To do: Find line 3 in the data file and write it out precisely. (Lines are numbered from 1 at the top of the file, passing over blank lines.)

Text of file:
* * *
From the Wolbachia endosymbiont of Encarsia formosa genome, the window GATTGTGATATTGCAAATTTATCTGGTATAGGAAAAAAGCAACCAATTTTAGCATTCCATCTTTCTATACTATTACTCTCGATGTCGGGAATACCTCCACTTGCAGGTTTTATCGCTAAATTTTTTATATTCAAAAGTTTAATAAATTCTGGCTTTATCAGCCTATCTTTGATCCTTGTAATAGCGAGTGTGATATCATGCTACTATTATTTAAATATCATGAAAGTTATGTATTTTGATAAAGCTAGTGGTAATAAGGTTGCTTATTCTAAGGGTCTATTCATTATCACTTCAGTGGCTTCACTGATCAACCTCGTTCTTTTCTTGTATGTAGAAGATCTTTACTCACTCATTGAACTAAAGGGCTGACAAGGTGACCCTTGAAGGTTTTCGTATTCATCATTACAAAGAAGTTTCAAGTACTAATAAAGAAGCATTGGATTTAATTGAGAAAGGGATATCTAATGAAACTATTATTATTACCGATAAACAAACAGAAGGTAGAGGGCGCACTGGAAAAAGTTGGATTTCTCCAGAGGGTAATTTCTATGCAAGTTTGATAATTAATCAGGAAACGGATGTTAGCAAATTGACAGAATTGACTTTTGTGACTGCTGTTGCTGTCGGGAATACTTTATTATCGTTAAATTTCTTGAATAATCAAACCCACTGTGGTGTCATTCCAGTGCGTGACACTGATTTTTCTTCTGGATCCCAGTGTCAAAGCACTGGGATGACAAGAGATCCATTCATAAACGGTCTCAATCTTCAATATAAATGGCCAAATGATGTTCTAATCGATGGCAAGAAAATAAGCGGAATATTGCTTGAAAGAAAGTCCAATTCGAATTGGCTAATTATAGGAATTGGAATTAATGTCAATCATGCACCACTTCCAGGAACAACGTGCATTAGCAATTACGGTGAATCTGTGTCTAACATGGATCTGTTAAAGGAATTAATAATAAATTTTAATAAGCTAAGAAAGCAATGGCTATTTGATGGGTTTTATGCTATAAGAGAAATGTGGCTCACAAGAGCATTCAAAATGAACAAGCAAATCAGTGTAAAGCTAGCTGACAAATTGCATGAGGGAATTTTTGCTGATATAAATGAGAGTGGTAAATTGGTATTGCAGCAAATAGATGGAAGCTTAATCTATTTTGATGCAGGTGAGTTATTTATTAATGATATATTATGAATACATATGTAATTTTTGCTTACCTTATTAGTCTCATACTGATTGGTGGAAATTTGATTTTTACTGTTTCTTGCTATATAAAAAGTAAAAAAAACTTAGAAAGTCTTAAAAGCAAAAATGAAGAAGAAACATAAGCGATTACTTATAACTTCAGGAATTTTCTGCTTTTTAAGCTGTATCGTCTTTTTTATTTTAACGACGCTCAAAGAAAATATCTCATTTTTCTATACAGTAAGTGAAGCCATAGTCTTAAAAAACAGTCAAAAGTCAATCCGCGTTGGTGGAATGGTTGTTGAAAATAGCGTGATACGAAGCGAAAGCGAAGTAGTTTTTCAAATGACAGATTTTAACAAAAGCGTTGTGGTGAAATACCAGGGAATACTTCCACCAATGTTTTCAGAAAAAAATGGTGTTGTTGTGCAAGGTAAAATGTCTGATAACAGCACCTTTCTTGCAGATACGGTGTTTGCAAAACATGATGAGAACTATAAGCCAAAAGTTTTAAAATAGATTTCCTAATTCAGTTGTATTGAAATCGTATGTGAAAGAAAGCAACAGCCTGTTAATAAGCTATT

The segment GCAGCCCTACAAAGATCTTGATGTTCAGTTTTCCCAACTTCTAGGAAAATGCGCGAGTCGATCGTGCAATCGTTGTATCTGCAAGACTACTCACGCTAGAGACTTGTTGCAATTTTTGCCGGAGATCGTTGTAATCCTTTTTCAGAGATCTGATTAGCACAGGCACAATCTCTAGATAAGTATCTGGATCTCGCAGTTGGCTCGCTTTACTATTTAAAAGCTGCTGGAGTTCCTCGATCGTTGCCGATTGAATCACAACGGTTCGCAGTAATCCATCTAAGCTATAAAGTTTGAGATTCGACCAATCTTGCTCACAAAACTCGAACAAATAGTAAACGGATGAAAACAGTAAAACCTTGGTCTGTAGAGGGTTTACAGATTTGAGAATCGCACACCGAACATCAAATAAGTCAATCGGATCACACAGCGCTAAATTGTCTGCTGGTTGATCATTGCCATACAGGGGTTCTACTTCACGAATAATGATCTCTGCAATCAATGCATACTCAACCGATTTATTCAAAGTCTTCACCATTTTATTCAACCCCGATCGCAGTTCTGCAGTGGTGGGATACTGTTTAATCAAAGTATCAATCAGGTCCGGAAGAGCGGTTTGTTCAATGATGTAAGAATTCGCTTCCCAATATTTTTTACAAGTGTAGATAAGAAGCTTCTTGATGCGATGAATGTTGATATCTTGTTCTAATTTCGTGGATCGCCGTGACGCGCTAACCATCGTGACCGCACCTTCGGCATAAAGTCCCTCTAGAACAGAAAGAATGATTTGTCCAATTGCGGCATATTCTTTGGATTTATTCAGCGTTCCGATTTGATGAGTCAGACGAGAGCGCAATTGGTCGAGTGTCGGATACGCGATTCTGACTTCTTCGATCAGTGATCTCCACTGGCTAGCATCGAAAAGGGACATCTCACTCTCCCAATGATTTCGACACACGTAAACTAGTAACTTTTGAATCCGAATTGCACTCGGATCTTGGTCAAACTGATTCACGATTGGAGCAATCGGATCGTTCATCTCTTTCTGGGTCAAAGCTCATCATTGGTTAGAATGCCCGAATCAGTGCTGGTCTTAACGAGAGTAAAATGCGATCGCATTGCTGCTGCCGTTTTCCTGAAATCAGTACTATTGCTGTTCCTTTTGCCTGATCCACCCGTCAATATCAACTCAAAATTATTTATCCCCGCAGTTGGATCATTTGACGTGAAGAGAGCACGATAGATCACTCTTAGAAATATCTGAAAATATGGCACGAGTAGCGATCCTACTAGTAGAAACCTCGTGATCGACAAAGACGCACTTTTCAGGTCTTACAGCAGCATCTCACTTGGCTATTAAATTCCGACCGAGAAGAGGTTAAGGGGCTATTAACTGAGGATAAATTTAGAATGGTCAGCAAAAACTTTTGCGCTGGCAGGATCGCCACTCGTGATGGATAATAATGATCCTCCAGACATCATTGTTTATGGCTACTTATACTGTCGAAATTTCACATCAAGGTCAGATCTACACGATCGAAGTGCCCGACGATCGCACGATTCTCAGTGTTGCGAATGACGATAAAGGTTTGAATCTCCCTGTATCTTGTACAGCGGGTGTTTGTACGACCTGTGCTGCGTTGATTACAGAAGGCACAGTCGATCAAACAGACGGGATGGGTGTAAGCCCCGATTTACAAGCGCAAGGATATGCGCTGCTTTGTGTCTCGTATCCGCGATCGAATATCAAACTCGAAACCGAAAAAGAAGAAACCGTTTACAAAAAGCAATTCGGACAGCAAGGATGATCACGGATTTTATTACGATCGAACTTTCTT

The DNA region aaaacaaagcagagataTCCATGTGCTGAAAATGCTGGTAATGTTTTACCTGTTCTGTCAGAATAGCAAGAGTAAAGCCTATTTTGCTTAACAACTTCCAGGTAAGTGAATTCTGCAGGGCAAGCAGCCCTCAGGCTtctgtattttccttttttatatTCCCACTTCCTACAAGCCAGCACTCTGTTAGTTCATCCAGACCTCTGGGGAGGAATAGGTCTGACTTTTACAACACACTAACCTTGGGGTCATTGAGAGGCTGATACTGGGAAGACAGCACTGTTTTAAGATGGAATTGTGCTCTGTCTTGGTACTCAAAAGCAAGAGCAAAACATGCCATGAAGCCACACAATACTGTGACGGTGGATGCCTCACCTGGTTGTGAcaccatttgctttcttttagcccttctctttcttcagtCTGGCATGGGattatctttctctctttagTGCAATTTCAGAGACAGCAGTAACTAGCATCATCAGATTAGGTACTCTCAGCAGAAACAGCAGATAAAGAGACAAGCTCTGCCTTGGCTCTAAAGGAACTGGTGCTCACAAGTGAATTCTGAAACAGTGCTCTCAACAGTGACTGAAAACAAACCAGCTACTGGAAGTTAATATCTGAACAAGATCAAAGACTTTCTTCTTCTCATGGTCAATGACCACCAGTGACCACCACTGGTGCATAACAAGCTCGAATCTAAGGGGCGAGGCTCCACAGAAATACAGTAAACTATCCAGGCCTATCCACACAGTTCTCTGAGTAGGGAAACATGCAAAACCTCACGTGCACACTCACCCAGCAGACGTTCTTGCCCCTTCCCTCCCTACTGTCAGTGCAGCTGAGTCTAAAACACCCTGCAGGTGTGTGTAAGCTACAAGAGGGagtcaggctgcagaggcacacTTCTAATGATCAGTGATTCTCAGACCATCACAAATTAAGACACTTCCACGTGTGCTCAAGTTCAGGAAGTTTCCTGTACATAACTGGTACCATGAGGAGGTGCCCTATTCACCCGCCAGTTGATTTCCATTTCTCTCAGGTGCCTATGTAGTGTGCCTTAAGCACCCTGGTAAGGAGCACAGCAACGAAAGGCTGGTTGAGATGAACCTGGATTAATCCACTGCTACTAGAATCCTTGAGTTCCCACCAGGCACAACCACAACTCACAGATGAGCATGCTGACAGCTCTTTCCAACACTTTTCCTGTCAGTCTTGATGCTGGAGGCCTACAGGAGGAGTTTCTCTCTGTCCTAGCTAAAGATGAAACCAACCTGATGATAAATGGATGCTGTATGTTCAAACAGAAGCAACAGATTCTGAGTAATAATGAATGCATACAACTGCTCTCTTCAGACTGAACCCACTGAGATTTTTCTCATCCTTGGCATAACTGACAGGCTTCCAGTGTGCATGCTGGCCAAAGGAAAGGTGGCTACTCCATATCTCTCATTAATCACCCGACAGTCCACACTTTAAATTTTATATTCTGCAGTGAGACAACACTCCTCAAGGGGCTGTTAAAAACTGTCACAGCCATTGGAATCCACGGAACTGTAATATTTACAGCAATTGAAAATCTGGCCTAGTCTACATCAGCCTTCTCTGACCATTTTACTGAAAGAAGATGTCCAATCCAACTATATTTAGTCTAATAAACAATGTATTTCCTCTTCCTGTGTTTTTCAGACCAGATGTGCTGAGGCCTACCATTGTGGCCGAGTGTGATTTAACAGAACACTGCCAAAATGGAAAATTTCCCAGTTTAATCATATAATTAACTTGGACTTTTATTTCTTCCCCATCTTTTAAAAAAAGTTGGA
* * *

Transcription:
The DNA region aaaacaaagcagagataTCCATGTGCTGAAAATGCTGGTAATGTTTTACCTGTTCTGTCAGAATAGCAAGAGTAAAGCCTATTTTGCTTAACAACTTCCAGGTAAGTGAATTCTGCAGGGCAAGCAGCCCTCAGGCTtctgtattttccttttttatatTCCCACTTCCTACAAGCCAGCACTCTGTTAGTTCATCCAGACCTCTGGGGAGGAATAGGTCTGACTTTTACAACACACTAACCTTGGGGTCATTGAGAGGCTGATACTGGGAAGACAGCACTGTTTTAAGATGGAATTGTGCTCTGTCTTGGTACTCAAAAGCAAGAGCAAAACATGCCATGAAGCCACACAATACTGTGACGGTGGATGCCTCACCTGGTTGTGAcaccatttgctttcttttagcccttctctttcttcagtCTGGCATGGGattatctttctctctttagTGCAATTTCAGAGACAGCAGTAACTAGCATCATCAGATTAGGTACTCTCAGCAGAAACAGCAGATAAAGAGACAAGCTCTGCCTTGGCTCTAAAGGAACTGGTGCTCACAAGTGAATTCTGAAACAGTGCTCTCAACAGTGACTGAAAACAAACCAGCTACTGGAAGTTAATATCTGAACAAGATCAAAGACTTTCTTCTTCTCATGGTCAATGACCACCAGTGACCACCACTGGTGCATAACAAGCTCGAATCTAAGGGGCGAGGCTCCACAGAAATACAGTAAACTATCCAGGCCTATCCACACAGTTCTCTGAGTAGGGAAACATGCAAAACCTCACGTGCACACTCACCCAGCAGACGTTCTTGCCCCTTCCCTCCCTACTGTCAGTGCAGCTGAGTCTAAAACACCCTGCAGGTGTGTGTAAGCTACAAGAGGGagtcaggctgcagaggcacacTTCTAATGATCAGTGATTCTCAGACCATCACAAATTAAGACACTTCCACGTGTGCTCAAGTTCAGGAAGTTTCCTGTACATAACTGGTACCATGAGGAGGTGCCCTATTCACCCGCCAGTTGATTTCCATTTCTCTCAGGTGCCTATGTAGTGTGCCTTAAGCACCCTGGTAAGGAGCACAGCAACGAAAGGCTGGTTGAGATGAACCTGGATTAATCCACTGCTACTAGAATCCTTGAGTTCCCACCAGGCACAACCACAACTCACAGATGAGCATGCTGACAGCTCTTTCCAACACTTTTCCTGTCAGTCTTGATGCTGGAGGCCTACAGGAGGAGTTTCTCTCTGTCCTAGCTAAAGATGAAACCAACCTGATGATAAATGGATGCTGTATGTTCAAACAGAAGCAACAGATTCTGAGTAATAATGAATGCATACAACTGCTCTCTTCAGACTGAACCCACTGAGATTTTTCTCATCCTTGGCATAACTGACAGGCTTCCAGTGTGCATGCTGGCCAAAGGAAAGGTGGCTACTCCATATCTCTCATTAATCACCCGACAGTCCACACTTTAAATTTTATATTCTGCAGTGAGACAACACTCCTCAAGGGGCTGTTAAAAACTGTCACAGCCATTGGAATCCACGGAACTGTAATATTTACAGCAATTGAAAATCTGGCCTAGTCTACATCAGCCTTCTCTGACCATTTTACTGAAAGAAGATGTCCAATCCAACTATATTTAGTCTAATAAACAATGTATTTCCTCTTCCTGTGTTTTTCAGACCAGATGTGCTGAGGCCTACCATTGTGGCCGAGTGTGATTTAACAGAACACTGCCAAAATGGAAAATTTCCCAGTTTAATCATATAATTAACTTGGACTTTTATTTCTTCCCCATCTTTTAAAAAAAGTTGGA